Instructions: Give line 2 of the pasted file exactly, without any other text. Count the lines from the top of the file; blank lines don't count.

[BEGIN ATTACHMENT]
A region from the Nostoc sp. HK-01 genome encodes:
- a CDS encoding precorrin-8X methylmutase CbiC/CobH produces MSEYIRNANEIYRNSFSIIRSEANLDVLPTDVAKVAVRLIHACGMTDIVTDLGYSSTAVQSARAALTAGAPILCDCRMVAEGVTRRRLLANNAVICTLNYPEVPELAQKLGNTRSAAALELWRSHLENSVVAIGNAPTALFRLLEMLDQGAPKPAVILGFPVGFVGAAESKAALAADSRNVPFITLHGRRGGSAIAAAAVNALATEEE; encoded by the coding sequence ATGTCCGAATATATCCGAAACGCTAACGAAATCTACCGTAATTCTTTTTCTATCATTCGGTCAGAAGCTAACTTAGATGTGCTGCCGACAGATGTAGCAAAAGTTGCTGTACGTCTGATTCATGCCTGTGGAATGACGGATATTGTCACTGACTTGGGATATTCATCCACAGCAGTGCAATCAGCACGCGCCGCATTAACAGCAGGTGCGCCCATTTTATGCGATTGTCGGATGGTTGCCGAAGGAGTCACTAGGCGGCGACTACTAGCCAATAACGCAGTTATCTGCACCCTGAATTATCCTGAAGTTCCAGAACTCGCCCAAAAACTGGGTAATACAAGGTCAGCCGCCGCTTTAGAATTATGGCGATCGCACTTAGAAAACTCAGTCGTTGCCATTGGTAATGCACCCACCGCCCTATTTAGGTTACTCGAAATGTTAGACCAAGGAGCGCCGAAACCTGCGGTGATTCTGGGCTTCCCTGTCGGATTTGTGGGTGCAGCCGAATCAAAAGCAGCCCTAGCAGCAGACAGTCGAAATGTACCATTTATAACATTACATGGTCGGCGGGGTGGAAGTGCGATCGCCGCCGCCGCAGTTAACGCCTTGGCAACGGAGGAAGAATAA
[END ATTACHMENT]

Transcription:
- a CDS encoding precorrin-8X methylmutase CbiC/CobH produces MSEYIRNANEIYRNSFSIIRSEANLDVLPTDVAKVAVRLIHACGMTDIVTDLGYSSTAVQSARAALTAGAPILCDCRMVAEGVTRRRLLANNAVICTLNYPEVPELAQKLGNTRSAAALELWRSHLENSVVAIGNAPTALFRLLEMLDQGAPKPAVILGFPVGFVGAAESKAALAADSRNVPFITLHGRRGGSAIAAAAVNALATEEE; encoded by the coding sequence ATGTCCGAATATATCCGAAACGCTAACGAAATCTACCGTAATTCTTTTTCTATCATTCGGTCAGAAGCTAACTTAGATGTGCTGCCGACAGATGTAGCAAAAGTTGCTGTACGTCTGATTCATGCCTGTGGAATGACGGATATTGTCACTGACTTGGGATATTCATCCACAGCAGTGCAATCAGCACGCGCCGCATTAACAGCAGGTGCGCCCATTTTATGCGATTGTCGGATGGTTGCCGAAGGAGTCACTAGGCGGCGACTACTAGCCAATAACGCAGTTATCTGCACCCTGAATTATCCTGAAGTTCCAGAACTCGCCCAAAAACTGGGTAATACAAGGTCAGCCGCCGCTTTAGAATTATGGCGATCGCACTTAGAAAACTCAGTCGTTGCCATTGGTAATGCACCCACCGCCCTATTTAGGTTACTCGAAATGTTAGACCAAGGAGCGCCGAAACCTGCGGTGATTCTGGGCTTCCCTGTCGGATTTGTGGGTGCAGCCGAATCAAAAGCAGCCCTAGCAGCAGACAGTCGAAATGTACCATTTATAACATTACATGGTCGGCGGGGTGGAAGTGCGATCGCCGCCGCCGCAGTTAACGCCTTGGCAACGGAGGAAGAATAA